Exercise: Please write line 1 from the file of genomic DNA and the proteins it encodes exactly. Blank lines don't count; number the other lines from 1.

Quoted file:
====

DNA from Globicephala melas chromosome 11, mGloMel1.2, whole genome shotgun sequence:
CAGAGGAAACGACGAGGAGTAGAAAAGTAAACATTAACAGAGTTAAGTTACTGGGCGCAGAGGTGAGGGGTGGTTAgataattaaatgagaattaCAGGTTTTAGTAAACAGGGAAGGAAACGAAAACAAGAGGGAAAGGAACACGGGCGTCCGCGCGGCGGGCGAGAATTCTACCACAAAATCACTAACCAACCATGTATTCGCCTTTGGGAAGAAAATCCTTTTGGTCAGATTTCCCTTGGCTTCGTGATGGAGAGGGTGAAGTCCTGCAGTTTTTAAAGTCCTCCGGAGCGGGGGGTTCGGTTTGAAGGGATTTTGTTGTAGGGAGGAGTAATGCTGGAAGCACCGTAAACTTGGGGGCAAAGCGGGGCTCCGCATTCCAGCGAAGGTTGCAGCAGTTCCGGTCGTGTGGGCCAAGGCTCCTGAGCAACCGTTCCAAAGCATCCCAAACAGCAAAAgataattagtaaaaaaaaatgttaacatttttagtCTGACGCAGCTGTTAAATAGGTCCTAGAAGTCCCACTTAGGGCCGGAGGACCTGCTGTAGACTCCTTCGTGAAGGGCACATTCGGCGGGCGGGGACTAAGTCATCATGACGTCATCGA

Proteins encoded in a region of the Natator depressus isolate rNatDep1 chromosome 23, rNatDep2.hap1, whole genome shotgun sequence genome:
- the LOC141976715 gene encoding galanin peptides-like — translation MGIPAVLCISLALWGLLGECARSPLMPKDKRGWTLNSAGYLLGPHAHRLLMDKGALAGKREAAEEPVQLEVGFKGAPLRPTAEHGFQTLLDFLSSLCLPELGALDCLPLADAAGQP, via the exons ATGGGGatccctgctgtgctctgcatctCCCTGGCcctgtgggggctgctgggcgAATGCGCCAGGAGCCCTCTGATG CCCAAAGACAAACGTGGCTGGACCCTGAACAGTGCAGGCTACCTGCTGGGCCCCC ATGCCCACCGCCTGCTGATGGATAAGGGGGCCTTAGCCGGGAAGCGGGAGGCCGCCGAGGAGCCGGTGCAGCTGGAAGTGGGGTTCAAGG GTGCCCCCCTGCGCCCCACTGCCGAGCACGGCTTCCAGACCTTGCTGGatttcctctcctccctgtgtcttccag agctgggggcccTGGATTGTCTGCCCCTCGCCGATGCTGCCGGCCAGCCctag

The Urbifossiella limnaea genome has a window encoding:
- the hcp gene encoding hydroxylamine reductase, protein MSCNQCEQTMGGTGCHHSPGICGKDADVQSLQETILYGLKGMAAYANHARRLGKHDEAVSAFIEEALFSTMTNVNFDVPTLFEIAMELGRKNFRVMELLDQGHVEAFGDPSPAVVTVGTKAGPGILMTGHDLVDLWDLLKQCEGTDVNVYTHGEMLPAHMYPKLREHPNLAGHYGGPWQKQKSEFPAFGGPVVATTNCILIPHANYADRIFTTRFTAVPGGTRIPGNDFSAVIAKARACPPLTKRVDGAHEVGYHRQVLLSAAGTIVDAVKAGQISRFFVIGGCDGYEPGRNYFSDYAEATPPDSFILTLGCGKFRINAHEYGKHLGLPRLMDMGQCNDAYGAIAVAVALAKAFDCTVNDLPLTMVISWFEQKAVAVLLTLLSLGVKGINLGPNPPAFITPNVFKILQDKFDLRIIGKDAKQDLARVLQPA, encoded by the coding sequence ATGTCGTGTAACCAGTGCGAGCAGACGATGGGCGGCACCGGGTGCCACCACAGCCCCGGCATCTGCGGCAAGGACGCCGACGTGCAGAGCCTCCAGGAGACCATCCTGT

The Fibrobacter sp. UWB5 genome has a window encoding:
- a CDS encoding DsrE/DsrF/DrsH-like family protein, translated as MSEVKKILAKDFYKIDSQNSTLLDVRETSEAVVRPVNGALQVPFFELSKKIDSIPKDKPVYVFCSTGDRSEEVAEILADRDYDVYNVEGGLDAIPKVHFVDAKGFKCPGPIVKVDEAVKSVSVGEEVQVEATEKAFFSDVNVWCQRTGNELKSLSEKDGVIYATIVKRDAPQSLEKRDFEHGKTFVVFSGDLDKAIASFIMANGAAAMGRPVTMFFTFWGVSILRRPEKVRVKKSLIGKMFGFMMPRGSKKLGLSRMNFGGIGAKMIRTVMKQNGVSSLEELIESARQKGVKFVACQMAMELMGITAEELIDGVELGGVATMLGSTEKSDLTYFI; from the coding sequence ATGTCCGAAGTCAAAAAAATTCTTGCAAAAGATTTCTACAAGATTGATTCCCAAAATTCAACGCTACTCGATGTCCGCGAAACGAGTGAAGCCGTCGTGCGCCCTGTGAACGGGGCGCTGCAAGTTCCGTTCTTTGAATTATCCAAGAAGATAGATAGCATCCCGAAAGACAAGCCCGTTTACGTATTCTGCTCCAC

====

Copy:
DNA from Globicephala melas chromosome 11, mGloMel1.2, whole genome shotgun sequence: